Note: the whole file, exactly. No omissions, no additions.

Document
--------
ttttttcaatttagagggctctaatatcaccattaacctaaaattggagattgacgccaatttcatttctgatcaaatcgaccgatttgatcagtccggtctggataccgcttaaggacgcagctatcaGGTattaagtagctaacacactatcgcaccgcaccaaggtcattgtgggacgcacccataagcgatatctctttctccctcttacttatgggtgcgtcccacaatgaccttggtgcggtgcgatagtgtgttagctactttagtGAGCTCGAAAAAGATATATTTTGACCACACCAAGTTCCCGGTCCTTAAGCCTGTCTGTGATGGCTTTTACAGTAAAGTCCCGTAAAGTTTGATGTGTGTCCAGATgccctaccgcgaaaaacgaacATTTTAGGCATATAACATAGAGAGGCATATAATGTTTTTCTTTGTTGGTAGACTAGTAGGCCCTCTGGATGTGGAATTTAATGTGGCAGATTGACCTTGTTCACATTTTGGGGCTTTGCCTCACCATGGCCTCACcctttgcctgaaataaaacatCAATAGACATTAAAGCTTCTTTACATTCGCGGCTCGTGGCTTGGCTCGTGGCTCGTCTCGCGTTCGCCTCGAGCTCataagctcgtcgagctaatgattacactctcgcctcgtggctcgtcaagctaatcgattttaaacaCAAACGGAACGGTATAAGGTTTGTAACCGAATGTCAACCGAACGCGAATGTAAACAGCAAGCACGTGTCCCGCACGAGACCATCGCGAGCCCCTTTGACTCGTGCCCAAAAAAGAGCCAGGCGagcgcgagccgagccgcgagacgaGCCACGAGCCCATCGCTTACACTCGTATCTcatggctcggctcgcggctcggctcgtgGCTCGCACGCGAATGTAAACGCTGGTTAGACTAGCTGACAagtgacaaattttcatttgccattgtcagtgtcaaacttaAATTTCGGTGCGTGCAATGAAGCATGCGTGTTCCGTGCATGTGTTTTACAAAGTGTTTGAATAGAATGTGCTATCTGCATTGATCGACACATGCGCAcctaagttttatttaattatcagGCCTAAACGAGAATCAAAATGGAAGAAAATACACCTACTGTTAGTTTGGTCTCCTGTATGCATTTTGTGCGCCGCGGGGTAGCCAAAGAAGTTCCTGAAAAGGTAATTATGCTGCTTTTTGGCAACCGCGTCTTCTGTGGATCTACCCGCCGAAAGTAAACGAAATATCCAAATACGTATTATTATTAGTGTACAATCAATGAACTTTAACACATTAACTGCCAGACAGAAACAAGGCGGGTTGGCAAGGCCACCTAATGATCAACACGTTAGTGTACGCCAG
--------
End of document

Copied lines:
ttttttcaatttagagggctctaatatcaccattaacctaaaattggagattgacgccaatttcatttctgatcaaatcgaccgatttgatcagtccggtctggataccgcttaaggacgcagctatcaGGTattaagtagctaacacactatcgcaccgcaccaaggtcattgtgggacgcacccataagcgatatctctttctccctcttacttatgggtgcgtcccacaatgaccttggtgcggtgcgatagtgtgttagctactttagtGAGCTCGAAAAAGATATATTTTGACCACACCAAGTTCCCGGTCCTTAAGCCTGTCTGTGATGGCTTTTACAGTAAAGTCCCGTAAAGTTTGATGTGTGTCCAGATgccctaccgcgaaaaacgaacATTTTAGGCATATAACATAGAGAGGCATATAATGTTTTTCTTTGTTGGTAGACTAGTAGGCCCTCTGGATGTGGAATTTAATGTGGCAGATTGACCTTGTTCACATTTTGGGGCTTTGCCTCACCATGGCCTCACcctttgcctgaaataaaacatCAATAGACATTAAAGCTTCTTTACATTCGCGGCTCGTGGCTTGGCTCGTGGCTCGTCTCGCGTTCGCCTCGAGCTCataagctcgtcgagctaatgattacactctcgcctcgtggctcgtcaagctaatcgattttaaacaCAAACGGAACGGTATAAGGTTTGTAACCGAATGTCAACCGAACGCGAATGTAAACAGCAAGCACGTGTCCCGCACGAGACCATCGCGAGCCCCTTTGACTCGTGCCCAAAAAAGAGCCAGGCGagcgcgagccgagccgcgagacgaGCCACGAGCCCATCGCTTACACTCGTATCTcatggctcggctcgcggctcggctcgtgGCTCGCACGCGAATGTAAACGCTGGTTAGACTAGCTGACAagtgacaaattttcatttgccattgtcagtgtcaaacttaAATTTCGGTGCGTGCAATGAAGCATGCGTGTTCCGTGCATGTGTTTTACAAAGTGTTTGAATAGAATGTGCTATCTGCATTGATCGACACATGCGCAcctaagttttatttaattatcagGCCTAAACGAGAATCAAAATGGAAGAAAATACACCTACTGTTAGTTTGGTCTCCTGTATGCATTTTGTGCGCCGCGGGGTAGCCAAAGAAGTTCCTGAAAAGGTAATTATGCTGCTTTTTGGCAACCGCGTCTTCTGTGGATCTACCCGCCGAAAGTAAACGAAATATCCAAATACGTATTATTATTAGTGTACAATCAATGAACTTTAACACATTAACTGCCAGACAGAAACAAGGCGGGTTGGCAAGGCCACCTAATGATCAACACGTTAGTGTACGCCAG